Beginning with the Prophet Isaiah today, we have laments in every age about our imperfections. He starts us off by describing a vision of God seated on “a high and lofty throne” with angels all around and proclaims, “Woe is me, I am doomed! For I am a man of unclean lips!” What follows is testimony to God’s willingness to choose him – even in his weakness – and to cure him. (IS 6:1-8) Similarly in the second reading, St. Paul acknowledges that he was not fit to be called an apostle because he had been diligent in persecuting Christians. “By the grace of God,” however, he acknowledges that “I am what I am and God’s grace has not been ineffective.” (1COR 15: 1-11). Finally we have Simon Peter doubting the effectiveness of the directive Jesus gives to the fishermen who have been all night at their task and caught nothing. Perhaps his saving grace was that although he expressed his doubt about going back out “into deep water” and lowering the nets again, he said to Jesus, “but at your command I will lower the nets.” You know the story (LK 5: 1-11). The nets were almost breaking with all the fish! Peter’s response: to fall at the knees of Jesus and say, “Depart from me, Lord, for I am a sinful man.” In each of these cases, the imperfect servant comes to know a sort of greatness in humility.
The lesson in each of these readings is captured in Psalm 138, tucked in the center of it all. “Your right hand saves me…your kindness, O Lord, endures forever…” Lynn Bauman’s translation of this psalm gives a beautiful expression of encouragement to us, letting us know that in spite of our human frailty God is just waiting to give us what we need.
For when I spoke your sacred name, your word of answer swiftly came as source of all the strength I know within. O peoples of this earth, know this, you too can hear this voice and speak the name. You too can know the music of this song revealing God’s beauty in fullest splendor. For though God is high beyond this earth, as swift as wind God stoops to hold the lowly close, the proud afar…(Ancient Songs Sung Anew, p.354)
A strange thing happened just now as I went to the USCCB website for the lectionary readings of the day (always my first stop upon arising). When I clicked on the calendar, an empty space appeared. Thinking it was my recalcitrant phone, I did the same with my computer. Same result: empty page. I clicked on February 4th and 6th and both showed the readings of the day but today was empty. I’m supposing it was some kind of a glitch at the Bishops’ office but decided to treat it as “reader’s choice.”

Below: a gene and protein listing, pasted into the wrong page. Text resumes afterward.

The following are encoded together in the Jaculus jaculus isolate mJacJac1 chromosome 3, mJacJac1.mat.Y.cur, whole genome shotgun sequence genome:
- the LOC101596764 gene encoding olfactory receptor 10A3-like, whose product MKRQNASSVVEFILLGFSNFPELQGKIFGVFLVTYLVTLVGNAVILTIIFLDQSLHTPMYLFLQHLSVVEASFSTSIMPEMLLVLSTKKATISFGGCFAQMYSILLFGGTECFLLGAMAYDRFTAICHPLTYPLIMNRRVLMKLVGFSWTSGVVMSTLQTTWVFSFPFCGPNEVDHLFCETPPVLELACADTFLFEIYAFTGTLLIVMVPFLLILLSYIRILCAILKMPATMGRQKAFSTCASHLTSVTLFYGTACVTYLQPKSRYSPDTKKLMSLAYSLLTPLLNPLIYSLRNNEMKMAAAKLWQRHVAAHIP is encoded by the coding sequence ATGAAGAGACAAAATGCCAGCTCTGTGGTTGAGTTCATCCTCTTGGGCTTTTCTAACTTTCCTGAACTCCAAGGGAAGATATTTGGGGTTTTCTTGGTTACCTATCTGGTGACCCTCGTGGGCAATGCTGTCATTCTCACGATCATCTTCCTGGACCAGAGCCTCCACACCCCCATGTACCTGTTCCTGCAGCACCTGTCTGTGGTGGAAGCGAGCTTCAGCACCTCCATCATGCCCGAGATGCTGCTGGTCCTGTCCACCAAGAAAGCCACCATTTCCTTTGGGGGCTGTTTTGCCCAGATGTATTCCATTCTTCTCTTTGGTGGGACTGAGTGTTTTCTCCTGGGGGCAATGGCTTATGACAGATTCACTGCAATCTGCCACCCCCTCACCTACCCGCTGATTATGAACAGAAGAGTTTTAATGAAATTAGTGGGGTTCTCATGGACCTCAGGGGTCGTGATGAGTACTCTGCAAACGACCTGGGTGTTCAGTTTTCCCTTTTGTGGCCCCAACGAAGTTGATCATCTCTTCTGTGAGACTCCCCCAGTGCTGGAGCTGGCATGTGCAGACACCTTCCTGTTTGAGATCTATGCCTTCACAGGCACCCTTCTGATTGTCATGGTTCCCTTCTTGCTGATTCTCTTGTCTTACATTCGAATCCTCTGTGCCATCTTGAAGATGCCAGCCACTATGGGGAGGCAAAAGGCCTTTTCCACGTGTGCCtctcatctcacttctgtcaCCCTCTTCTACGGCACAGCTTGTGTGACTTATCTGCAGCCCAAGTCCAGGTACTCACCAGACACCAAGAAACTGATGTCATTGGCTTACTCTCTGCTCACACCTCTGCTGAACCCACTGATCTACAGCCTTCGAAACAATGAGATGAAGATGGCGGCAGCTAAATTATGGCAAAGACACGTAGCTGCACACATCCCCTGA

I opened my trusty Ancient Songs Sung Anew – not exactly at random. Today I am participating in an event at the Dominican Retreat and Conference Center in Schenectady, NY, a place where I spent several graced weekends leading retreats some years ago. One of my favorites was based on Psalm 46. As I opened to it this morning, I was not disappointed to find the title, God’s Presence in a World Torn Apart. Here are some of the hopeful lines.
God is for us a place of refuge and a mighty strength always present to us in our time of need…Though storms may blow and the seas themselves begin to foam, and the foundations of the world are shaken to their core…like a stronghold to our ancestors, our God is with us now…And like the light of morning, God’s presence breaks as dawn, and nothing is ever shaken there or broken down…Be silent, then, and in the stillness know the transcendence of our God. Know too the immanence of the One present in each being…Like a stronghold to our ancestors, our God is with us now. (p. 115)
I will hope to remember these words as I watch the State of the Union address this evening.
Psalm 8 is a lyrical reminder of our place in creation, calling us again today to our duty and privilege as “caretakers” of all God has made. In one lovely but haunting translation that calls us to recognize “the book of beauty that God’s fingers wrote,” the psalmist asks: “Who are we to stand before all this and see?” The answer comes as gently as the question that has been asked.
We are mortal beings set in this world, below the splendor of transcendent space…You placed us here and gave the earth into our care. You bid us cherish all this that’s ours, all the beasts and creatures of the wild. The birds of air, the fish of sea, the plants and everything that lives and moves are we here to know and love…*
My question as the images of all these creations pass before my inner eye is one of evaluation, knowing the effects of global warming and destruction of habitats causing the increased extinction of entire species. How well have we cared? Who are we in the role we have been given? Who are we?